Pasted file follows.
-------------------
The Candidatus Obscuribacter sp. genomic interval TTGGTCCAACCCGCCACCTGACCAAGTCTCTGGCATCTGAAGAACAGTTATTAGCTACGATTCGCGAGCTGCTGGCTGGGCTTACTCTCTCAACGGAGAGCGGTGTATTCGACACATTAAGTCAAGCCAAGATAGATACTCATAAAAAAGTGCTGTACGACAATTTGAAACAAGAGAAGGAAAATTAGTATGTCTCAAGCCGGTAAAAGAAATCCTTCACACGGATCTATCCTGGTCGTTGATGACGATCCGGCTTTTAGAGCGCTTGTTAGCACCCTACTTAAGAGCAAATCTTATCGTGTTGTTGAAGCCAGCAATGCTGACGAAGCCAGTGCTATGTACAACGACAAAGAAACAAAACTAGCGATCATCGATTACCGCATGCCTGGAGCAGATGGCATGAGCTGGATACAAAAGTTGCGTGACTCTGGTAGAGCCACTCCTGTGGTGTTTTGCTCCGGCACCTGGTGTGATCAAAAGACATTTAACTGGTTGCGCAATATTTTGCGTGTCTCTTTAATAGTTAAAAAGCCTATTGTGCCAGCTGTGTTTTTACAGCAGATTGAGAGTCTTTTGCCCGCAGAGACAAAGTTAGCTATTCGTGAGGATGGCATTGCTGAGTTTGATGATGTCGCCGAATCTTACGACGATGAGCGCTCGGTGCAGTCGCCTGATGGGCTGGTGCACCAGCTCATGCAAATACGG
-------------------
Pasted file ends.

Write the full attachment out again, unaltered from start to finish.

The Candidatus Obscuribacter sp. genomic interval TTGGTCCAACCCGCCACCTGACCAAGTCTCTGGCATCTGAAGAACAGTTATTAGCTACGATTCGCGAGCTGCTGGCTGGGCTTACTCTCTCAACGGAGAGCGGTGTATTCGACACATTAAGTCAAGCCAAGATAGATACTCATAAAAAAGTGCTGTACGACAATTTGAAACAAGAGAAGGAAAATTAGTATGTCTCAAGCCGGTAAAAGAAATCCTTCACACGGATCTATCCTGGTCGTTGATGACGATCCGGCTTTTAGAGCGCTTGTTAGCACCCTACTTAAGAGCAAATCTTATCGTGTTGTTGAAGCCAGCAATGCTGACGAAGCCAGTGCTATGTACAACGACAAAGAAACAAAACTAGCGATCATCGATTACCGCATGCCTGGAGCAGATGGCATGAGCTGGATACAAAAGTTGCGTGACTCTGGTAGAGCCACTCCTGTGGTGTTTTGCTCCGGCACCTGGTGTGATCAAAAGACATTTAACTGGTTGCGCAATATTTTGCGTGTCTCTTTAATAGTTAAAAAGCCTATTGTGCCAGCTGTGTTTTTACAGCAGATTGAGAGTCTTTTGCCCGCAGAGACAAAGTTAGCTATTCGTGAGGATGGCATTGCTGAGTTTGATGATGTCGCCGAATCTTACGACGATGAGCGCTCGGTGCAGTCGCCTGATGGGCTGGTGCACCAGCTCATGCAAATACGG